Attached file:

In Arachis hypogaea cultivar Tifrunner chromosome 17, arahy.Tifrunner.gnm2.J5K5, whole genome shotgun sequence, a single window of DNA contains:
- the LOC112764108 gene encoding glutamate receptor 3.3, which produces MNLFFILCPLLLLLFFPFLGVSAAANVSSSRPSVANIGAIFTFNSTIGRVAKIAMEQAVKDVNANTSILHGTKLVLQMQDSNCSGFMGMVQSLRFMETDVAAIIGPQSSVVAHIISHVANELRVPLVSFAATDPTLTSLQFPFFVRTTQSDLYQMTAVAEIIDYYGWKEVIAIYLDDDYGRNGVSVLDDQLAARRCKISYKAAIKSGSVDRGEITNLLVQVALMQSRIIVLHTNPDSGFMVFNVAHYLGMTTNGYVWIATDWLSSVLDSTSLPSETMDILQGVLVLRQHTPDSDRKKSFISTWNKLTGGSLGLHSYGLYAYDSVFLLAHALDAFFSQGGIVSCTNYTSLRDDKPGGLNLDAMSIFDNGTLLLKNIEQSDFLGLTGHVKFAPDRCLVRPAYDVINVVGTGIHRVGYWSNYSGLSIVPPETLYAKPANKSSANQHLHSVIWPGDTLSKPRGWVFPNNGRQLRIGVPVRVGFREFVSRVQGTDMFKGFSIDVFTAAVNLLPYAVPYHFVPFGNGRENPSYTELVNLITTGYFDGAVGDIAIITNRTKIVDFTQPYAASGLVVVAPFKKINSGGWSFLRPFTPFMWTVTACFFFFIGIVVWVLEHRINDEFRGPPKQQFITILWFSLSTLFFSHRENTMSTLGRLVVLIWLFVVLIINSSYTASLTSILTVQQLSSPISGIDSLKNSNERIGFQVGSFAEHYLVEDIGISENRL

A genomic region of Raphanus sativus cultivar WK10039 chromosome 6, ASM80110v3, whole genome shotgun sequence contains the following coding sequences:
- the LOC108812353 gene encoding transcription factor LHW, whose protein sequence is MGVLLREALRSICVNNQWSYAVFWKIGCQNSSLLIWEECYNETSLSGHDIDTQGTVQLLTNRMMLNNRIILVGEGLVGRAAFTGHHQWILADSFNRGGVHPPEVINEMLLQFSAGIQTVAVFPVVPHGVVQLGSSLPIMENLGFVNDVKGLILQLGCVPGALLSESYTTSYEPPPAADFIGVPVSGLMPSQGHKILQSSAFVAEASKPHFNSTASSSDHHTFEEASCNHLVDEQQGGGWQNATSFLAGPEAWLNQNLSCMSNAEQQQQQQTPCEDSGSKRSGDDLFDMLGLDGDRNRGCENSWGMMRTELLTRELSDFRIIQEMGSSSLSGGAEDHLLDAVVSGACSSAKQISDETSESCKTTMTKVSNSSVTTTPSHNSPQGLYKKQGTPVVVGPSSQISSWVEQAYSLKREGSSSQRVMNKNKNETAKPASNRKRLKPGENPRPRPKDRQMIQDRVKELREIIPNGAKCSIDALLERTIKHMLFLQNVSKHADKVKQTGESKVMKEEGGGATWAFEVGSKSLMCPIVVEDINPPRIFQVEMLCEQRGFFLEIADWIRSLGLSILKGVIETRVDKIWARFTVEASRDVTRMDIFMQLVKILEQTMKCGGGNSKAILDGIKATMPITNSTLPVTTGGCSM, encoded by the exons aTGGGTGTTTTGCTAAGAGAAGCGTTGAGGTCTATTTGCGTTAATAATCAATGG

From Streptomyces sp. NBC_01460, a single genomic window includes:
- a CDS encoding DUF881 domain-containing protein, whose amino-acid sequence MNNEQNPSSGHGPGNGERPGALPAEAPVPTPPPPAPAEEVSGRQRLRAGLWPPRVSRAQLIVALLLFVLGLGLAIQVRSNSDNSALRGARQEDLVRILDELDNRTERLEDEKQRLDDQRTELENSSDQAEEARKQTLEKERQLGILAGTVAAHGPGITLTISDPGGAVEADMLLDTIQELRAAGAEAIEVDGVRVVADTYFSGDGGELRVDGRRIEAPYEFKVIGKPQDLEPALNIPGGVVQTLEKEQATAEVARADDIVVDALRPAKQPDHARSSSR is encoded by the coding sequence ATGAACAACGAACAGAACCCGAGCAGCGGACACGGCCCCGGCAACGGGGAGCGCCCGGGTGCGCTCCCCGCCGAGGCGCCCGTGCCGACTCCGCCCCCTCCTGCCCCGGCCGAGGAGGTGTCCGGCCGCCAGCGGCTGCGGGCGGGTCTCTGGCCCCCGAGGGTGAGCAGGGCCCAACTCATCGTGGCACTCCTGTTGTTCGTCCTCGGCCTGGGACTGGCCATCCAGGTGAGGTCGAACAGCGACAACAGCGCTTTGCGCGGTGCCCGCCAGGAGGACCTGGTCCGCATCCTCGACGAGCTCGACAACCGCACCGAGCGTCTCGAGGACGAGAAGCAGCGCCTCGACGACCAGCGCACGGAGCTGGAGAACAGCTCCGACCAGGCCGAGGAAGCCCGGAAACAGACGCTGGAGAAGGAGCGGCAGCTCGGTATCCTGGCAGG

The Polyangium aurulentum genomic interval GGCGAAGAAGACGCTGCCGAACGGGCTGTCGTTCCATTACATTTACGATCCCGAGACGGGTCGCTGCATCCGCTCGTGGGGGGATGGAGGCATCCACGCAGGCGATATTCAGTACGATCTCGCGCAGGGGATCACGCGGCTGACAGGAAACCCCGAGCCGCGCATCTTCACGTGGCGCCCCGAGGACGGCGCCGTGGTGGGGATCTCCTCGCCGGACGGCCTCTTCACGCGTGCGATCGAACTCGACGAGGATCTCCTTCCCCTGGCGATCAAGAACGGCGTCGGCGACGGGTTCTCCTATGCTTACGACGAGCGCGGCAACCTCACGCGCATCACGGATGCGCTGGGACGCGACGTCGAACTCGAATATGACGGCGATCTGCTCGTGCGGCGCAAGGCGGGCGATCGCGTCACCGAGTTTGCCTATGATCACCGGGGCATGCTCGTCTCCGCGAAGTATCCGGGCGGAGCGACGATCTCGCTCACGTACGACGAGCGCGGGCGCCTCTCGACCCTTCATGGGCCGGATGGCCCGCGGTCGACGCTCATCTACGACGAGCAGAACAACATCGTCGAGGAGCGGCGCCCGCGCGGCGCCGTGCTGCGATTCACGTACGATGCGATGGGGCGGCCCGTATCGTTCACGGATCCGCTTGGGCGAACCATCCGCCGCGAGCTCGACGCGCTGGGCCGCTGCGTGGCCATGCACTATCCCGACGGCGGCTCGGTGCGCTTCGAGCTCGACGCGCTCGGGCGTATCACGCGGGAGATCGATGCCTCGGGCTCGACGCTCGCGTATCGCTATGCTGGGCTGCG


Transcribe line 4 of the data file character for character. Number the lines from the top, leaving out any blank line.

- the LOC108812353 gene encoding transcription factor LHW, whose protein sequence is MGVLLREALRSICVNNQWSYAVFWKIGCQNSSLLIWEECYNETSLSGHDIDTQGTVQLLTNRMMLNNRIILVGEGLVGRAAFTGHHQWILADSFNRGGVHPPEVINEMLLQFSAGIQTVAVFPVVPHGVVQLGSSLPIMENLGFVNDVKGLILQLGCVPGALLSESYTTSYEPPPAADFIGVPVSGLMPSQGHKILQSSAFVAEASKPHFNSTASSSDHHTFEEASCNHLVDEQQGGGWQNATSFLAGPEAWLNQNLSCMSNAEQQQQQQTPCEDSGSKRSGDDLFDMLGLDGDRNRGCENSWGMMRTELLTRELSDFRIIQEMGSSSLSGGAEDHLLDAVVSGACSSAKQISDETSESCKTTMTKVSNSSVTTTPSHNSPQGLYKKQGTPVVVGPSSQISSWVEQAYSLKREGSSSQRVMNKNKNETAKPASNRKRLKPGENPRPRPKDRQMIQDRVKELREIIPNGAKCSIDALLERTIKHMLFLQNVSKHADKVKQTGESKVMKEEGGGATWAFEVGSKSLMCPIVVEDINPPRIFQVEMLCEQRGFFLEIADWIRSLGLSILKGVIETRVDKIWARFTVEASRDVTRMDIFMQLVKILEQTMKCGGGNSKAILDGIKATMPITNSTLPVTTGGCSM, encoded by the exons aTGGGTGTTTTGCTAAGAGAAGCGTTGAGGTCTATTTGCGTTAATAATCAATGG